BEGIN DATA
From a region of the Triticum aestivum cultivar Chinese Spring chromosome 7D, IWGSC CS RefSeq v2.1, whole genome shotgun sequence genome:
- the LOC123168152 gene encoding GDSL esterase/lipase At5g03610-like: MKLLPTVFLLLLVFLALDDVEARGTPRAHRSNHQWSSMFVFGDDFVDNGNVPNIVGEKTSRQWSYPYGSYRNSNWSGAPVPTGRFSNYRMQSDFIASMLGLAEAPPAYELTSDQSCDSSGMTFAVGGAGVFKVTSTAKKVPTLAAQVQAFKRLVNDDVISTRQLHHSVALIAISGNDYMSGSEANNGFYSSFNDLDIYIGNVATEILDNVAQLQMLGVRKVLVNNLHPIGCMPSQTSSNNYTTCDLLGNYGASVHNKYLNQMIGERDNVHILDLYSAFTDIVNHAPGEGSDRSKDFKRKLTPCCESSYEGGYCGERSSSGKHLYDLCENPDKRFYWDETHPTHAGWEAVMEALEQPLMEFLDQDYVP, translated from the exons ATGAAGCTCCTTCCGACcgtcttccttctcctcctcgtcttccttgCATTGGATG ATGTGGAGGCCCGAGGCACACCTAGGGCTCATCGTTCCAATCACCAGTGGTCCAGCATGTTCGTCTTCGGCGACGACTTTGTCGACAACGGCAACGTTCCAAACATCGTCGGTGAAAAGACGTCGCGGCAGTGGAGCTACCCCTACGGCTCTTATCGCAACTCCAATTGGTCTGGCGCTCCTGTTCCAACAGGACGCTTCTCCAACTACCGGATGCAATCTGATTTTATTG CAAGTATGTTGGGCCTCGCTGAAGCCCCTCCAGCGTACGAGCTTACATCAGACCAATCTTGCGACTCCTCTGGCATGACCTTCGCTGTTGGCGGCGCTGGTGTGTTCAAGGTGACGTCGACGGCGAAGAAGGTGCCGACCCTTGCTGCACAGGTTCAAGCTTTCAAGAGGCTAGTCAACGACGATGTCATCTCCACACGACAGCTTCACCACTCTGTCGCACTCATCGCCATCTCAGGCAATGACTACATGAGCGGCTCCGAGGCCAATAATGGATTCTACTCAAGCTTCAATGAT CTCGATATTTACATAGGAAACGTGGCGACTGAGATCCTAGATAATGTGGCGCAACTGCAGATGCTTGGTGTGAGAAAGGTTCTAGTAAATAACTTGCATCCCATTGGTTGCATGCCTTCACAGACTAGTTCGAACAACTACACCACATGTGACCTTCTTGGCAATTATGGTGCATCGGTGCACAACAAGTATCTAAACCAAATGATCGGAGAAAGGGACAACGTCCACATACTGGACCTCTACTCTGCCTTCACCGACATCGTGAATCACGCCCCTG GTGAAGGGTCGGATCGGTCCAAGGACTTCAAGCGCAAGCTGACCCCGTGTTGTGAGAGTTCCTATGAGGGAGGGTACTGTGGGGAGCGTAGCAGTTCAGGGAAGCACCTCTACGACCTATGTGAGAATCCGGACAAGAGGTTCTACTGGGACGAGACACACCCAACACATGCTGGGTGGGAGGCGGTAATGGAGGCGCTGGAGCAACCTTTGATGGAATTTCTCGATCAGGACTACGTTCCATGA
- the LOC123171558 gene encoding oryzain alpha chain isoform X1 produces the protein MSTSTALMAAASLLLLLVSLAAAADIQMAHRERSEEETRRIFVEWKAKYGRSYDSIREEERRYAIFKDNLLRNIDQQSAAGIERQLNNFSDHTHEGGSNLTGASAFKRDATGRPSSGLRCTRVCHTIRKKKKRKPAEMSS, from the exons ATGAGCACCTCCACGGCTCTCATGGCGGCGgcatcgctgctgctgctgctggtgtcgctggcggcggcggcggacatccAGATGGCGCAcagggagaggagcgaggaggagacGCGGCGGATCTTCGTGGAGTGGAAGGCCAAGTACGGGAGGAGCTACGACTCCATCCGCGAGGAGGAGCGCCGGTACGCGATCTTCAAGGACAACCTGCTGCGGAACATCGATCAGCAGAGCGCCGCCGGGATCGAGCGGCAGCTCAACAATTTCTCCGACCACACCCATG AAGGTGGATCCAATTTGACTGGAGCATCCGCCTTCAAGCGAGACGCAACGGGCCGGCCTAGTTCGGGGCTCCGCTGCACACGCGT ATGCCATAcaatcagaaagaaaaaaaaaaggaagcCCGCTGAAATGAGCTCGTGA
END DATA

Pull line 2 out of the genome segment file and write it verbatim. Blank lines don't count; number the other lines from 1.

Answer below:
- the LOC123168152 gene encoding GDSL esterase/lipase At5g03610-like: MKLLPTVFLLLLVFLALDDVEARGTPRAHRSNHQWSSMFVFGDDFVDNGNVPNIVGEKTSRQWSYPYGSYRNSNWSGAPVPTGRFSNYRMQSDFIASMLGLAEAPPAYELTSDQSCDSSGMTFAVGGAGVFKVTSTAKKVPTLAAQVQAFKRLVNDDVISTRQLHHSVALIAISGNDYMSGSEANNGFYSSFNDLDIYIGNVATEILDNVAQLQMLGVRKVLVNNLHPIGCMPSQTSSNNYTTCDLLGNYGASVHNKYLNQMIGERDNVHILDLYSAFTDIVNHAPGEGSDRSKDFKRKLTPCCESSYEGGYCGERSSSGKHLYDLCENPDKRFYWDETHPTHAGWEAVMEALEQPLMEFLDQDYVP, translated from the exons ATGAAGCTCCTTCCGACcgtcttccttctcctcctcgtcttccttgCATTGGATG ATGTGGAGGCCCGAGGCACACCTAGGGCTCATCGTTCCAATCACCAGTGGTCCAGCATGTTCGTCTTCGGCGACGACTTTGTCGACAACGGCAACGTTCCAAACATCGTCGGTGAAAAGACGTCGCGGCAGTGGAGCTACCCCTACGGCTCTTATCGCAACTCCAATTGGTCTGGCGCTCCTGTTCCAACAGGACGCTTCTCCAACTACCGGATGCAATCTGATTTTATTG CAAGTATGTTGGGCCTCGCTGAAGCCCCTCCAGCGTACGAGCTTACATCAGACCAATCTTGCGACTCCTCTGGCATGACCTTCGCTGTTGGCGGCGCTGGTGTGTTCAAGGTGACGTCGACGGCGAAGAAGGTGCCGACCCTTGCTGCACAGGTTCAAGCTTTCAAGAGGCTAGTCAACGACGATGTCATCTCCACACGACAGCTTCACCACTCTGTCGCACTCATCGCCATCTCAGGCAATGACTACATGAGCGGCTCCGAGGCCAATAATGGATTCTACTCAAGCTTCAATGAT CTCGATATTTACATAGGAAACGTGGCGACTGAGATCCTAGATAATGTGGCGCAACTGCAGATGCTTGGTGTGAGAAAGGTTCTAGTAAATAACTTGCATCCCATTGGTTGCATGCCTTCACAGACTAGTTCGAACAACTACACCACATGTGACCTTCTTGGCAATTATGGTGCATCGGTGCACAACAAGTATCTAAACCAAATGATCGGAGAAAGGGACAACGTCCACATACTGGACCTCTACTCTGCCTTCACCGACATCGTGAATCACGCCCCTG GTGAAGGGTCGGATCGGTCCAAGGACTTCAAGCGCAAGCTGACCCCGTGTTGTGAGAGTTCCTATGAGGGAGGGTACTGTGGGGAGCGTAGCAGTTCAGGGAAGCACCTCTACGACCTATGTGAGAATCCGGACAAGAGGTTCTACTGGGACGAGACACACCCAACACATGCTGGGTGGGAGGCGGTAATGGAGGCGCTGGAGCAACCTTTGATGGAATTTCTCGATCAGGACTACGTTCCATGA